No theatre experience is more engaging than when it takes place during the summer in the open air at Stanley Park in Vancouver. Malkin Bowl, near the Stanley Park Pavilion and the rose garden, has been the site of musicals presented since l940 by the Theatre Under the Stars (TUTS). Apart from the quality of the theatre, the fading daylight, singing birds, the scent of the evergreens and the sound of the nine o’clock gun render the site sublime
A community theatre, TUTS is dependent on volunteers, staffed with only a few paid professionals. It provides invaluable experience for the young performers who are part of the cast. Their energy and enthusiasm is contagious. This is particularly so in their production of Disney’s Newsies which we attended on Sunday night and which is currently alternating with Mama Mia.
Based on the 1992 musical film Newsies, redone as a musical which debuted on Broadway in 2012, Newsies tells Disney’s version of the real-life story of the strike by newsboys who sold newspapers in New York City in l899. The strike was prompted by the decision of Joseph Pulitzer, owner of the New York World, to raise the price of the “papes” he charges to the newsies who sell his papers.
It is a delightful musical with a compelling story that illustrates the evolution of labour-management issues, and with believable characters who draw us into the complexity of their responses. The range of music is appealing and the choreography utterly fantastic. Director and Choreographer, Toronto-based Julie Tomaino, and Music Director, Christopher King, have produced a delight which I highly recommend.
All the cast members were strong. Adam Charles plays the charismatic leader of the strike, Jack Kelly; Cole Smuland, his friend Crutchie with a disabled leg; Julia Ullrich, the reporter Katherine; Daniel Curalli, the “brains” of the strike; and Jordyn Bennett, his younger brother. The two latter characters are the only Newsies with parents. Equally impressive was the ensemble of dancers.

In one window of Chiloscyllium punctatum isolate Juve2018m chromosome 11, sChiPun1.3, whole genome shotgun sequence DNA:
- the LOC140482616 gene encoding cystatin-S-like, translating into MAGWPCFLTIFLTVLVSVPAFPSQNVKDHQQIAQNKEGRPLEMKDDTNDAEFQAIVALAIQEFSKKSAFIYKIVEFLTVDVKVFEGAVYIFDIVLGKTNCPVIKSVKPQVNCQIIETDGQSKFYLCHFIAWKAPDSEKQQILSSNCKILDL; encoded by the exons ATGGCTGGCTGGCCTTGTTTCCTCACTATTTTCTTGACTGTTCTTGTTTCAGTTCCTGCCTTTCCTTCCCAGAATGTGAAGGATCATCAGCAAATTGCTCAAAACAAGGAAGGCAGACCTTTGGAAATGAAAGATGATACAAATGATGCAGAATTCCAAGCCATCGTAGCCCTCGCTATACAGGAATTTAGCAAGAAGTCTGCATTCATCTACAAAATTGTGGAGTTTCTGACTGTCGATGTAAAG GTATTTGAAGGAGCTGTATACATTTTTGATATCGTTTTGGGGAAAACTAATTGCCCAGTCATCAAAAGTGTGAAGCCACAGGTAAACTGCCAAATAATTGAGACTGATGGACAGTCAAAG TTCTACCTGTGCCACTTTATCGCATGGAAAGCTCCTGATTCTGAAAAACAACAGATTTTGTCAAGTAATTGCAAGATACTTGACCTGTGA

On Sunday’s performance, we sat beside the mother of one of the ensemble, Haley Allen. The young actor comes from Smithers and is a recent graduate of the Musical Theatre Program at Capilano University. She is like many of the cast who have come through that program. Haley’s mother told us how excited her daughter is by the opportunity to perform every second night for six weeks, and to bond with the cast who have become her friends. As I had learned a little about her, I watched Haley with particular interest as she sang, danced, and performed mind-blowing gymnastic tumbles and jumps. Her talent is evident, as is that of all those who shared the stage with her. Clearly, their personal bonding is reflected in the strength of the collective.
Jerry Wasserman of the Vancouver Sun, in his review headlined “Fabulous Dancing, with Politics by Disney” (The Vancouver Sun, July 13, 2019) wrote that “this production… feels at first like Les Mis, then Les Mis crossed with Annie for the Disney Channel… a stirring story with a feeble ending that lets the nasty capitalists off the hook.” He concludes that “Director Julie Tomaino’s muscular, athletic choreography… reveal(s) as much about the spunk of these downtrodden orphan kids as their political resistance does.” He notes also that “the elaborate fights” directed by Michael Kovac and Ryan McNell Bolton, “that mesh nicely with Tomaino’s energetic choreography… drive the show.” Andrea Warner in The Georgia Straight (July 25-August 1, 2019) writes that “Newsies charms with heart” and “some of the most epic and impressive dance numbers in the company’s history.” It’s an amazing show which left us feeling warm and wonderful. Musical theatre at its best.
***** TUTS has just announced an extension of the 2019 season to August 24th.